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In the following chapters participants are referred to by sets of initials. These bear no relation to their real names but I have provided some background in Table 1 in the Methods section.
Each of the interviews began with an open question asking the participants to define what they thought stories actually were, what differentiated them from other forms of communication. It was important to establish people’s understanding of storytelling to set the context for the rest of the discussion and determine how closely Netskills’ activities were to the definitions of stories that are outlined in the Literature Review. I found that there was little contradiction in their responses and much shared understanding.
Structure and content
Most of the participants identified that stories have an identifiable form; that they are as EP put it “more than a random collection of thoughts.” Stories were seen to share a common structure. At its simplest this form was described by RY as being time constrained with a clear start and end point. SH alluded to the common idea of stories having a “beginning-middle-end” structure and of having a connected sequence of events which he defined as a “plot”. CF saw this sequence as something that could be played with, rather than something absolutely fixed. Referring to a discussion that had happened during one workshop he said:
“Lots of people say a story is a beginning-middle-end – but if you mix that up a bit, start with the new normal, then jump back to the beginning…” CF
The general feeling was, however, a simple sequence wasn’t enough and that stories had numerous other defining features. Most subjects talked about stories as describing some form of transition from one state to another. For some this was best described as a “journey” but several discussed stories as descriptions of overcoming “obstacles” (RY) or how a “difficult situation [was] made better” (KV).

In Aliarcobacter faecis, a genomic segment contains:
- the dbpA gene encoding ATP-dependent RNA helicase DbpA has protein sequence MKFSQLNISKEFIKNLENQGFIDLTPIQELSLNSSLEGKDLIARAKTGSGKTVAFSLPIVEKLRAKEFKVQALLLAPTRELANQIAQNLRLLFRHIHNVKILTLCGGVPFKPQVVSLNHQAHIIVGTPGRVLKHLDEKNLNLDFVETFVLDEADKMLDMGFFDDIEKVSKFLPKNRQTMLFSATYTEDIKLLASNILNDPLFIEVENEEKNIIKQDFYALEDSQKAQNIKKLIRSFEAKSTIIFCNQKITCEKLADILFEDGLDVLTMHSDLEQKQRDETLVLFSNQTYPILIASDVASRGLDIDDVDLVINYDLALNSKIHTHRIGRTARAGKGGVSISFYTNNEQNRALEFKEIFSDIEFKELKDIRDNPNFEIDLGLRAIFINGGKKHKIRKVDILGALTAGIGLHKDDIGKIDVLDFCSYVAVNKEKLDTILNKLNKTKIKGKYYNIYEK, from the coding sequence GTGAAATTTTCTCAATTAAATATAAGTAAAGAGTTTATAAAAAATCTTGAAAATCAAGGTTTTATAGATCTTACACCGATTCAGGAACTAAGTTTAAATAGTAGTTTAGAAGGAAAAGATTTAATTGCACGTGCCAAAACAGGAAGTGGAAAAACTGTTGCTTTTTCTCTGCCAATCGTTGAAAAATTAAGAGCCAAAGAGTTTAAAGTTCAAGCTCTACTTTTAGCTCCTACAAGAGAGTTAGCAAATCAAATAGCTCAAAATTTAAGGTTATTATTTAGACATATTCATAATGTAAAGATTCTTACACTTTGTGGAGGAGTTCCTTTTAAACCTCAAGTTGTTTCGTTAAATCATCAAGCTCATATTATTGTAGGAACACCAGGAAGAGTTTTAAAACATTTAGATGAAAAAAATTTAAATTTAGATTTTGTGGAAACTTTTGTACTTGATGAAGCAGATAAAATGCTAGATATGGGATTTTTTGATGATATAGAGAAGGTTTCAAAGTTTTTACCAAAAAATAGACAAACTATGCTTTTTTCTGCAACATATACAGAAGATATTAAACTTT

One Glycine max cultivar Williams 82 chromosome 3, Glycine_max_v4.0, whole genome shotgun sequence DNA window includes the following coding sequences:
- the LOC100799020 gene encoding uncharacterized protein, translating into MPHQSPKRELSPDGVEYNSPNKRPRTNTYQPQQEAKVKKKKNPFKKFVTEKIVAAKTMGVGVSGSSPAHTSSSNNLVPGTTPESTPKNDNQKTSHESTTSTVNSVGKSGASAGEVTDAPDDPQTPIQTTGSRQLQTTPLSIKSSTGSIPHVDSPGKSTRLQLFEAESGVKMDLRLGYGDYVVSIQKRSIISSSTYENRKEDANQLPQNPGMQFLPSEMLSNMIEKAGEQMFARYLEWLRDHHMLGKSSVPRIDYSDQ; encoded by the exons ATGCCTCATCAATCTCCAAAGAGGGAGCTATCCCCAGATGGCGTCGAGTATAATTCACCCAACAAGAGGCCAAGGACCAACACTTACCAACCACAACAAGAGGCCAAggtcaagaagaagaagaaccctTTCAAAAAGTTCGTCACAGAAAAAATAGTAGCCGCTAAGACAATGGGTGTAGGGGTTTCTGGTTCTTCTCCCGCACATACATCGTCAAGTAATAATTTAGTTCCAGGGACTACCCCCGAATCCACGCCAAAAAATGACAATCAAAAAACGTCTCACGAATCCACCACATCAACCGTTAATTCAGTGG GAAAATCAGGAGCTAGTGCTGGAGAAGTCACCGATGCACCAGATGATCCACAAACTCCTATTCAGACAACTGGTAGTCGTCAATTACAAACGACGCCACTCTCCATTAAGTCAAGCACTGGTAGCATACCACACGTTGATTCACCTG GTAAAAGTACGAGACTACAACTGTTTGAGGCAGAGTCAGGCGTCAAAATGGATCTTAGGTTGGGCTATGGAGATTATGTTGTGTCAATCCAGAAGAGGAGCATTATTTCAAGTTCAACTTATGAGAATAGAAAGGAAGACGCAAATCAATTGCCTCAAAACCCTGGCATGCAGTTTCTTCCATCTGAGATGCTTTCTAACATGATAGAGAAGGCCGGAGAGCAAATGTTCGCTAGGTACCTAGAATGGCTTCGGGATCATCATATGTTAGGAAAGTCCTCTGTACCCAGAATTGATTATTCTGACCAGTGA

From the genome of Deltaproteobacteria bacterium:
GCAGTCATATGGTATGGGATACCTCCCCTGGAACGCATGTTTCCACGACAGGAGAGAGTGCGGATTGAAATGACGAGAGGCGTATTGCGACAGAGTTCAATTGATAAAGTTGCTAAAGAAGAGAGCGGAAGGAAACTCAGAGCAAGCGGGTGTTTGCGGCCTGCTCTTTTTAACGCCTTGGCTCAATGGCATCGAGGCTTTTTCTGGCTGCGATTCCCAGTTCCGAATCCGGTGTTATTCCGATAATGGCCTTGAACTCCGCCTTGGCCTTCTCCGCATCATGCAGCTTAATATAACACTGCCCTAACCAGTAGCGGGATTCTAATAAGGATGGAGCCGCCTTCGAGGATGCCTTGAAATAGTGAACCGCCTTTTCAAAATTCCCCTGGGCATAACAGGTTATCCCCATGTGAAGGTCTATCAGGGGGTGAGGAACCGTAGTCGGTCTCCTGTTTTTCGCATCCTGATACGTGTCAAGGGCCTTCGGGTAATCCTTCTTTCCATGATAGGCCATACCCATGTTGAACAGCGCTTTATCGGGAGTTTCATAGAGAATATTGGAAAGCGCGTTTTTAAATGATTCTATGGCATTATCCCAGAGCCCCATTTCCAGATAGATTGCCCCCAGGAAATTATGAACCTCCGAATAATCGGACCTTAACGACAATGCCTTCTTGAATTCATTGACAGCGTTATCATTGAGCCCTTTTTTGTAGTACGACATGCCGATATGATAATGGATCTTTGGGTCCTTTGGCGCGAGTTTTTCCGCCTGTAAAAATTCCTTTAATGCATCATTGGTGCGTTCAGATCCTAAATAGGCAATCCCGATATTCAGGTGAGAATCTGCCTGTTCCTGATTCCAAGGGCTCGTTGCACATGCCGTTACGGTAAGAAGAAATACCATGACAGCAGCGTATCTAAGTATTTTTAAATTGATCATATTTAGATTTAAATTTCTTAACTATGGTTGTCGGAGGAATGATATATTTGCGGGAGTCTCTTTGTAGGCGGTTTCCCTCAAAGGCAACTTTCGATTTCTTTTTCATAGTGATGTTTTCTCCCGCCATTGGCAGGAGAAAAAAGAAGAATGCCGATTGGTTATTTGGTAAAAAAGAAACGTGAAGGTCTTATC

Nature of stories
A richer description of stories emerged beyond basic structure and content. Mirroring Lambert’s perspective (2013) the personal nature of storytelling was seen as particularly important by the group. Stories recounted events or experiences but it was important that these were seen from the viewpoint of an individual, not left in the abstract. CF pointed out that this viewpoint was something “…wrapped up in their own identity, background, gender, class, experience [and] knowledge” and that the way that stories are told can reveal these aspects of personality, especially if “delivered in [their] true voice; authentic to that person.”
Connected to that was the idea that stories were implicitly emotional. This was stated as matter of fact by both KV and SH but they also hinted early on the interviews that this was likely to be a troublesome nature of stories when seen in the context they were working. Emotion wasn’t just a feature of stories; the manipulation of emotion in the audience was expected and desired.
As well as conveying the personality of the storyteller, much emphasis was put on the fact that stories are also told in order to communicate some meaning. This was for EP what made them more than “a random collection of thoughts”. He explained that a story is ultimately leading the audience towards a message. BD expressed it as talking about the “how and why” of a situation “…not just what we did.”
Effect on the audience
The idea that a fundamental aspect of stories is the effect they have on the audience was developed more in the discussions around the benefits of storytelling approaches which I’ll elaborate below. But it’s worth a mention here too, given that several participants referred to it when asked to discuss their general understanding.
“People are interested in feelings, side effects, journeys etc which they can identify with. It pulls them into the topic. If you go straight for the [simple] message…there’s no hook for them…unless you say “free stuff”.” BD
BD’s point here is that an audience will have little to engage them with a message unless they are motivated to pay attention. It’s the emotional, affective aspects of a story that are what causes people to pay attention. Without that, you have to find other, simpler ways of grabbing their attention, such as his last tongue-in-cheek suggestion of free offers!
CF said that stories are…”for the listener, potentially powerful. They find it believable when people are true to themselves”. It was this idea of authenticity and truthfulness in stories that became an important part of the later discussions.